CD2 forum leaves more McSally questions than answers

On Saturday, July 26, the candidates in the Republican Primary for CD2 answered questions at a forum held at the Madera Clubhouse in Quail Creek, home of candidate Shelley Kais. Kais, Martha McSally and Chuck Wooten answered questions before the crowd of approximately 400, mostly senior citizens, who live in the nearby retirement communities.

The carefully crafted questions were geared to highlight Kais’s strengths, but the moderator; Dan Shearer, a supporter of incumbent Ron Barber added drama by taking the opportunity to call-out front runner Colonel (ret) Martha McSally for failing to answer the softball questions.

Despite the choreography dark horse Chief Master Sergeant (ret) Chuck Wooten, appeared to steal the show with his simple straightforward answers and no nonsense approach to the complex issues facing the residents of southern Arizona.

However, it was McSally’s answers that have piqued the interest of her former Air Force colleagues. McSally’s claim that her lawsuit against the Pentagon ended her Air Force career caused Airmen to scratch their heads and search their memories.

In 2001, McSally filed a lawsuit against the Department of Defense, to end the policy which required servicewomen wear an abaya when traveling off base while stationed in Saudi Arabia. This issue only came to the forefront only when McSally herself wanted to travel to Riyad Saudi Arabia to see a friend; not because of some perceived injustice to all women, according to her fellow pilots. For her effort, McSally gained the support of former Rep. Pat Schroeder, D-Colo., who had worked to open fields to women in the military. She suffered no consequences according to her fellow Airmen.

In fact, she was promoted twice after the lawsuit, until she “hit the wall” after an unfortunate incident in which she reportedly insulted the people of Alabama during her pin on ceremony at Maxwell Air Force Base in 2006.

She filed the lawsuit against Rumsfeld in 2001, but was promoted to Lt Col and Colonel, “below the zone, meaning early, and appointed a squadron commander in 2004, according to one of her former colleagues.

McSally was promoted to Colonel and attended War College between 2006 and 2007, but after publicly referring to Alabaman local dignitaries as “toothless” she could never be promoted again (or allowed to command at the group level) and finally retired in 2010.

After her retirement she went to work as a professor at the George C. Marshall European Center for Security Studies in Garmisch-Partenkirchen, Germany.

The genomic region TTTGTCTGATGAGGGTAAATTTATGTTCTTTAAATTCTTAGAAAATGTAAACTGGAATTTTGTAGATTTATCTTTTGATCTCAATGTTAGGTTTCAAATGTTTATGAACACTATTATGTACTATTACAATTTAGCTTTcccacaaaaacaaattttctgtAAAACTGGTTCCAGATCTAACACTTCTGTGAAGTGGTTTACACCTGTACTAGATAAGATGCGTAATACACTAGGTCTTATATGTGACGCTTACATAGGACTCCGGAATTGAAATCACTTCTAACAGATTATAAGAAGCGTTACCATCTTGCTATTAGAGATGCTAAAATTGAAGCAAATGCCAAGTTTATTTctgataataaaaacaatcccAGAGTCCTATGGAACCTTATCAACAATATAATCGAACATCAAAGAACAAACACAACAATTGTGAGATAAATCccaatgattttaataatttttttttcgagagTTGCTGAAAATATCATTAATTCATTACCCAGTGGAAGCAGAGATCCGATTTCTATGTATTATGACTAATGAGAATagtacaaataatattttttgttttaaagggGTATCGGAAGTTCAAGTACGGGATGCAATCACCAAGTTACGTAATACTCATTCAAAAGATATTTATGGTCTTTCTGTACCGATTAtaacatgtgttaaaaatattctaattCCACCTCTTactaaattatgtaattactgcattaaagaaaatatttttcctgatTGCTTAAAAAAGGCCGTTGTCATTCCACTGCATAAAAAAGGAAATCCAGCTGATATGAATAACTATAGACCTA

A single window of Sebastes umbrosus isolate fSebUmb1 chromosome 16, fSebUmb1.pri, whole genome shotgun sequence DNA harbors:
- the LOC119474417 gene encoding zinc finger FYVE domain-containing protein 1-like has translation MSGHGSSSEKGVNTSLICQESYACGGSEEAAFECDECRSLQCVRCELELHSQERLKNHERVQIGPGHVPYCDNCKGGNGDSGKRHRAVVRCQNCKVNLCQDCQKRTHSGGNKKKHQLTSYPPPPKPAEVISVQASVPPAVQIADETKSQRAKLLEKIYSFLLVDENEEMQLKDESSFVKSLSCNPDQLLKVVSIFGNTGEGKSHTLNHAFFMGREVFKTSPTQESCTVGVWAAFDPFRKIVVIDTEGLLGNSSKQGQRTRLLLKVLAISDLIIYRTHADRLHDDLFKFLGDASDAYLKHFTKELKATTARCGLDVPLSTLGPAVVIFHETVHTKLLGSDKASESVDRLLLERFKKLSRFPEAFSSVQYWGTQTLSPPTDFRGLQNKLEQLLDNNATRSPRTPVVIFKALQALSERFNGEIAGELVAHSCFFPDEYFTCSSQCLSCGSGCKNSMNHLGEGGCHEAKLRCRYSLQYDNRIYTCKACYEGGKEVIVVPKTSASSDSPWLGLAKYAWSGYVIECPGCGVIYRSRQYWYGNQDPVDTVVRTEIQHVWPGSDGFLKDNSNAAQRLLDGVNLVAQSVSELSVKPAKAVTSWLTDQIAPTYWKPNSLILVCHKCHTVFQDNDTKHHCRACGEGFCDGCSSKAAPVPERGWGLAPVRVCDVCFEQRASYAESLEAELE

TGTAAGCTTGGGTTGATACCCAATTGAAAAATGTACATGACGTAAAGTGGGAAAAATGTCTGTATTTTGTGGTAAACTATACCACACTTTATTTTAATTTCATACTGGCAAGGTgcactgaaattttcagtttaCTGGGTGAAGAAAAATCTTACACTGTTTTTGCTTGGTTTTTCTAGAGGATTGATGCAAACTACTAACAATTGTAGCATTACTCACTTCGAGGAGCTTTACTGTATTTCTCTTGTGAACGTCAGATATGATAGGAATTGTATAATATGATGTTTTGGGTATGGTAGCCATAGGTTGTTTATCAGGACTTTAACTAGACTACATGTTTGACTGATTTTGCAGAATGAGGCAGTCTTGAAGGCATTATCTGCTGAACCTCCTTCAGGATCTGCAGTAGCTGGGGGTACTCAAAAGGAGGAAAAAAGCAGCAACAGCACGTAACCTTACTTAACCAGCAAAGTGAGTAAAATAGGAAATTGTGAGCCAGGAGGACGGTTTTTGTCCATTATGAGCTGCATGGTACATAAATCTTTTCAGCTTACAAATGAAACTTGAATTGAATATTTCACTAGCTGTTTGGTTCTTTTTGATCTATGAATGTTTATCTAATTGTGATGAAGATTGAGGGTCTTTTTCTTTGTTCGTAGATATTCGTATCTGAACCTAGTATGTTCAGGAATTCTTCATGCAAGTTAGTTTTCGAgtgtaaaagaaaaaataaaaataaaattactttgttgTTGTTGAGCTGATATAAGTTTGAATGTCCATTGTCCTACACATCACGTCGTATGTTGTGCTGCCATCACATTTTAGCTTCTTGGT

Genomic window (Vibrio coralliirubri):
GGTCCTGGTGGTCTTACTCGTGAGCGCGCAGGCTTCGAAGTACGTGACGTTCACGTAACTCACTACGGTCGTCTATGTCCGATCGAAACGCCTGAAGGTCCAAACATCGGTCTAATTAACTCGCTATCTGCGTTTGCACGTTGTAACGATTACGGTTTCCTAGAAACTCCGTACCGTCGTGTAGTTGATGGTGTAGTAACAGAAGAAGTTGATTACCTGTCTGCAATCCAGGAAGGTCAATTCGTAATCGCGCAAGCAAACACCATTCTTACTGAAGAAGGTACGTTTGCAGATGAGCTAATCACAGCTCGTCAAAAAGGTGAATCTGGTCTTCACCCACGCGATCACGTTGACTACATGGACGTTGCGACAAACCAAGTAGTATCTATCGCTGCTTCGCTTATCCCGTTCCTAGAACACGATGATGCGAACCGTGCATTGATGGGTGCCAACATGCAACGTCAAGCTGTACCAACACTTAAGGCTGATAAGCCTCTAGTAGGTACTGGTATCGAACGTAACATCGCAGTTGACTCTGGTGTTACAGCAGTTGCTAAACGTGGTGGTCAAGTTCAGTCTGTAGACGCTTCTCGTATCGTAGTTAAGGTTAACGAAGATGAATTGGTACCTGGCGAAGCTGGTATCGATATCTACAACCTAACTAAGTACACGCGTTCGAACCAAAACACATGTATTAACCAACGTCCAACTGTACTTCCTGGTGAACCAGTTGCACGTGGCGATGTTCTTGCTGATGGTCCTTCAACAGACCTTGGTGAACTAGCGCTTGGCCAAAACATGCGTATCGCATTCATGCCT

She only returned to Tucson, Arizona after Congresswoman Gabrielle Giffords announced her retirement forcing a Special Election in Congressional District 8 (CD8). She lost that race to Jesse Kelly, and worked to block his election by encouraging republicans to support Barber, who at the time was working for Giffords.

Fellow pilots have long questioned her claim that she is a fighter pilot, and have brushed it off in the past as a by-product of an uninformed press. However, now they question her decision to perpetuate the myth and loyalty to the team. A-10 pilots are attack pilots; not fighter pilots. Pilots say the difference lies in the culture which is built around the premise that the real fight is on the ground and the close air support mission is not about the pilot or the plane but rather on the Ground Troops they support.

It is that distinction in fact and refusal to correct the record, that leads them to question her latest claims that she was instrumental in saving the A-10. She claims that she sounded the clarion call to save the low and slow flying aircraft; not Ron Barber. The plane is continually at risk by an Air Force that values fighter jets over attack planes and as a result, the A-10 is perpetually on the Air Force’s chopping block.

When asked by radio talk show host James T. Harris, of 104.1 KQTH, McSally refused his request to lead the effort to save the plane. She implied that others were leading the effort and she was silently offering her support.

However, the silence by McSally was finally broken in an op-ed in the Arizona Daily Star only after Barber’s efforts became public knowledge. Careful examination of her op-ed comments lead to further disappointment from her peers. She clearly was uniformed and merely repeating USAF propaganda without questioning or researching the truth, they say. This provided the southern Arizona community with misleading information about “pre-decisional” actions that fact were reality as evidenced by reductions in sustainment and modernization programs for the A-10.

The forum on Saturday left more questions and consternation in the A-10 community and left the majority of Republicans southern Arizona’s without an opportunity to hear from their candidates. Listen to the forum here.

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